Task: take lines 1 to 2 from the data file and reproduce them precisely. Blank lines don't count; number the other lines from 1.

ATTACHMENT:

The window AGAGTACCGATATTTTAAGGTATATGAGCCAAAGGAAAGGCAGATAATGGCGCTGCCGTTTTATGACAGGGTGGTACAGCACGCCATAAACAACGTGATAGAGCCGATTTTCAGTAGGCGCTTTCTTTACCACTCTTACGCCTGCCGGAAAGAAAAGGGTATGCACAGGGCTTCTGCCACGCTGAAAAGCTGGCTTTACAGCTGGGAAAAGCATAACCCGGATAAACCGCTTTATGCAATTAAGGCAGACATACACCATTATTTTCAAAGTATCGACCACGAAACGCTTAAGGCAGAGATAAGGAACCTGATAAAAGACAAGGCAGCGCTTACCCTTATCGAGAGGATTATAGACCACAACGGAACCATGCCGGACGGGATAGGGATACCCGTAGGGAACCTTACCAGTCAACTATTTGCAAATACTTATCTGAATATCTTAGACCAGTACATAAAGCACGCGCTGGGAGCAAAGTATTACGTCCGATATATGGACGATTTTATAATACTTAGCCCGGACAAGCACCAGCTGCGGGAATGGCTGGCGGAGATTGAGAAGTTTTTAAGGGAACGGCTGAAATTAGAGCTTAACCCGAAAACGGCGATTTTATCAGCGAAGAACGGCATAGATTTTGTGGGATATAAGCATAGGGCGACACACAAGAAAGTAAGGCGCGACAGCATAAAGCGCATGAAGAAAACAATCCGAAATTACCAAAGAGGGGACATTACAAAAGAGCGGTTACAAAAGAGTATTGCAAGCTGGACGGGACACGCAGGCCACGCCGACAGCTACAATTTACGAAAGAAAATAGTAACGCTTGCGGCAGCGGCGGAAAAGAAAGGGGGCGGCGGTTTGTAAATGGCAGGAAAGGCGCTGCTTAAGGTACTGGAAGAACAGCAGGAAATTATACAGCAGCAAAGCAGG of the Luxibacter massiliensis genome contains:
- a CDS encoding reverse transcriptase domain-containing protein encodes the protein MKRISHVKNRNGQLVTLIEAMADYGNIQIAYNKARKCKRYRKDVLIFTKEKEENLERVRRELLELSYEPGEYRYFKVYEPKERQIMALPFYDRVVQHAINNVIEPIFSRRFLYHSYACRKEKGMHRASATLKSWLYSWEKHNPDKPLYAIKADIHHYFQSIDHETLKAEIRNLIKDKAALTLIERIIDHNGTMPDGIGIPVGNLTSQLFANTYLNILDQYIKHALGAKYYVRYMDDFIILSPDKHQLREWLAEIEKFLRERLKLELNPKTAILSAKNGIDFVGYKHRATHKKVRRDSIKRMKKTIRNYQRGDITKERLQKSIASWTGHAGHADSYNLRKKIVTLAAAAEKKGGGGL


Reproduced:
The window AGAGTACCGATATTTTAAGGTATATGAGCCAAAGGAAAGGCAGATAATGGCGCTGCCGTTTTATGACAGGGTGGTACAGCACGCCATAAACAACGTGATAGAGCCGATTTTCAGTAGGCGCTTTCTTTACCACTCTTACGCCTGCCGGAAAGAAAAGGGTATGCACAGGGCTTCTGCCACGCTGAAAAGCTGGCTTTACAGCTGGGAAAAGCATAACCCGGATAAACCGCTTTATGCAATTAAGGCAGACATACACCATTATTTTCAAAGTATCGACCACGAAACGCTTAAGGCAGAGATAAGGAACCTGATAAAAGACAAGGCAGCGCTTACCCTTATCGAGAGGATTATAGACCACAACGGAACCATGCCGGACGGGATAGGGATACCCGTAGGGAACCTTACCAGTCAACTATTTGCAAATACTTATCTGAATATCTTAGACCAGTACATAAAGCACGCGCTGGGAGCAAAGTATTACGTCCGATATATGGACGATTTTATAATACTTAGCCCGGACAAGCACCAGCTGCGGGAATGGCTGGCGGAGATTGAGAAGTTTTTAAGGGAACGGCTGAAATTAGAGCTTAACCCGAAAACGGCGATTTTATCAGCGAAGAACGGCATAGATTTTGTGGGATATAAGCATAGGGCGACACACAAGAAAGTAAGGCGCGACAGCATAAAGCGCATGAAGAAAACAATCCGAAATTACCAAAGAGGGGACATTACAAAAGAGCGGTTACAAAAGAGTATTGCAAGCTGGACGGGACACGCAGGCCACGCCGACAGCTACAATTTACGAAAGAAAATAGTAACGCTTGCGGCAGCGGCGGAAAAGAAAGGGGGCGGCGGTTTGTAAATGGCAGGAAAGGCGCTGCTTAAGGTACTGGAAGAACAGCAGGAAATTATACAGCAGCAAAGCAGG of the Luxibacter massiliensis genome contains:
- a CDS encoding reverse transcriptase domain-containing protein encodes the protein MKRISHVKNRNGQLVTLIEAMADYGNIQIAYNKARKCKRYRKDVLIFTKEKEENLERVRRELLELSYEPGEYRYFKVYEPKERQIMALPFYDRVVQHAINNVIEPIFSRRFLYHSYACRKEKGMHRASATLKSWLYSWEKHNPDKPLYAIKADIHHYFQSIDHETLKAEIRNLIKDKAALTLIERIIDHNGTMPDGIGIPVGNLTSQLFANTYLNILDQYIKHALGAKYYVRYMDDFIILSPDKHQLREWLAEIEKFLRERLKLELNPKTAILSAKNGIDFVGYKHRATHKKVRRDSIKRMKKTIRNYQRGDITKERLQKSIASWTGHAGHADSYNLRKKIVTLAAAAEKKGGGGL